Aaron Cruden now at ease with All Blacks role
It's water off a duck's back for Aaron Cruden now. Dan Carter goes down, he steps up and history suggests the All Blacks don't miss a beat.
In fact, the prospect of stepping into Carter's boots for a big-time test has now become more the rule than the exception for the 25-year-old first five-eighths from Manawatu and the Chiefs.
Cruden has started 10 of the All Blacks' last 17 test victories in a row - almost exclusively while Carter has been hobbled - and the prospect of slotting in for the shot at what would be a record 18th in Sydney next Saturday night doesn't so much intimidate as it does invigorate.
"I'm really excited about it," Cruden said yesterday in Auckland ahead of the hitout against North Harbour and Northland. "I watched the Super Rugby final, and when he went down I was gutted for him - especially the way he's been able to come back after that Achilles injury last year.
"But for me it presents another opportunity and it's something I'm really keen to grab with both hands and really run with it."
That's Cruden for you. Buoyant, bubbly and just a little bodacious, he never lacks for confidence when given a shot. And with Carter's brittle body these days, that's become an increasingly regular occurrence.
Cruden started seven of his nine tests last year and five of his 11 in 2012. He knows exactly what he's in for next Saturday night at ANZ Stadium, and he can't wait for it to roll around.
"It's just going out there and being Aaron Cruden," he said of the formula required. "It's not trying to be anyone else. I've just got to play my natural game and be comfortable in my own skin and I think I've been growing in that role over the last few years."
Now, after Carter suffered a cracked bone in his leg in last Saturday's Super Rugby final, Steve Hansen's decision to give Cruden all three test starts in June against England is looking an inspired one.
Coming off his own injury (a broken thumb), Cruden needed all three of those internationals to find his best form, and the confidence that goes with it. But by series end we had the little playmaker back to his ebullient best.
He will need to be right there again next Saturday night against a Wallabies outfit on a roll themselves (they've won their last seven tests) and dangerously high on confidence on the back of that and the Waratahs' triumph over the Crusaders.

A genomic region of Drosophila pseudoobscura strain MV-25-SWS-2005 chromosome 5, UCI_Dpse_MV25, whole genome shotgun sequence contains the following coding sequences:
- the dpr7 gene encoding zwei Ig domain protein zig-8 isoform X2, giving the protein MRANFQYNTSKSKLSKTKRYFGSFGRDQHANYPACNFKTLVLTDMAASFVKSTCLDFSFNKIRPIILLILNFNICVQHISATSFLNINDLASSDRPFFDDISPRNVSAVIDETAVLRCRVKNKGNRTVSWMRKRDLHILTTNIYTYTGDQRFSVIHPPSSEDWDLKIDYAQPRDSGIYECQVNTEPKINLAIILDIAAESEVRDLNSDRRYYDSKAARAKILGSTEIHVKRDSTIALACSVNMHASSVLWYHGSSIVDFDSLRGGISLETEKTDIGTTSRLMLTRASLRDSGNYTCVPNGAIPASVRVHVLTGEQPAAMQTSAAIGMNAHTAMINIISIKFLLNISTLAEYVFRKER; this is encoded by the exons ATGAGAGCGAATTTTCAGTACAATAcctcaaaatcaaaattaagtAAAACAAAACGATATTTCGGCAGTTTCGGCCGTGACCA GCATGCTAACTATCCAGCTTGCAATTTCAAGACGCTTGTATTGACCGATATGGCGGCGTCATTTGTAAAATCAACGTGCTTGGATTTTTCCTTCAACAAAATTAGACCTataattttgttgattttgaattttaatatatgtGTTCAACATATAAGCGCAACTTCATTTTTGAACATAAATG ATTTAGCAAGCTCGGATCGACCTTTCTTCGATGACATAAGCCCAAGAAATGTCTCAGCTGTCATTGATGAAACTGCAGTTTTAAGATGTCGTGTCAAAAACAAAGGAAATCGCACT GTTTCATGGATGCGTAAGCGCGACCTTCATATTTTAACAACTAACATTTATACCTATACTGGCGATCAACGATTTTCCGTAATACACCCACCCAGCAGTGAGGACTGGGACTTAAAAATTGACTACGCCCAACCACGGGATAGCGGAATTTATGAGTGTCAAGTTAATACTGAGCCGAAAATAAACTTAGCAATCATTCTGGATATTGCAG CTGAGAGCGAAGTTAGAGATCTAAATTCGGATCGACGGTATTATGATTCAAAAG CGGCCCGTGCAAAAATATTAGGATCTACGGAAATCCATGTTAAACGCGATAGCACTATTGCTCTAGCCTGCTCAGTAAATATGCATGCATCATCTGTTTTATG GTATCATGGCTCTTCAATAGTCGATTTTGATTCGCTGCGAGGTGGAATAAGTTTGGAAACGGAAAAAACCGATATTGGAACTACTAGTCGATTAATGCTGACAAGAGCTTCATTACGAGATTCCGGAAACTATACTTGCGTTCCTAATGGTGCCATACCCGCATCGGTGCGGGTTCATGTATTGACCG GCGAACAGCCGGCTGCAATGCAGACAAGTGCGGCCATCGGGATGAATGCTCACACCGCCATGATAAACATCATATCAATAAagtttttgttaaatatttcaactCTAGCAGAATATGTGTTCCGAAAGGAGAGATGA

"They've always had it in them, now they're sort of starting to understand the peak of their powers," Cruden said. "Throughout Super Rugby their teams were extremely competitive and pretty difficult to play. For us it's making sure we respect our opponents and prepare the way we know we can."
Hansen yesterday confirmed 110-test loosehead prop Tony Woodcock was done for the year (he's having shoulder surgery) and that backup lock Dominic Bird was out for three weeks with turf toe (replaced by Wellington's Jeremy Thrush). On the positive side, Crusaders props Wyatt Crockett (knee) and Joe Moody (head) were both expected to be fully fit for Sydney.
The coach also made it clear the All Blacks won't be hiding from the stakes of this Bledisloe and Rugby Championship opener - a world record 18th consecutive test victory beckons.
"We definitely talk about it because it's a reality," Hansen said. "If we don't talk about it, everyone else is going to tell us about it. But we need to make sure we aren't sidetracked by it. When you win that's the outcome of a positive week with your preparation. If we do that we know we've got some talent in this group that's hard to beat."
But, as Hansen wryly noted, next week's opponents have a dangerous buoyancy about them. "The Australians have never been shy on confidence. They're telling us they've improved, and we're working hard at trying to improve ourselves, so it should be a good contest."
One Aaron Cruden wouldn't miss for quids.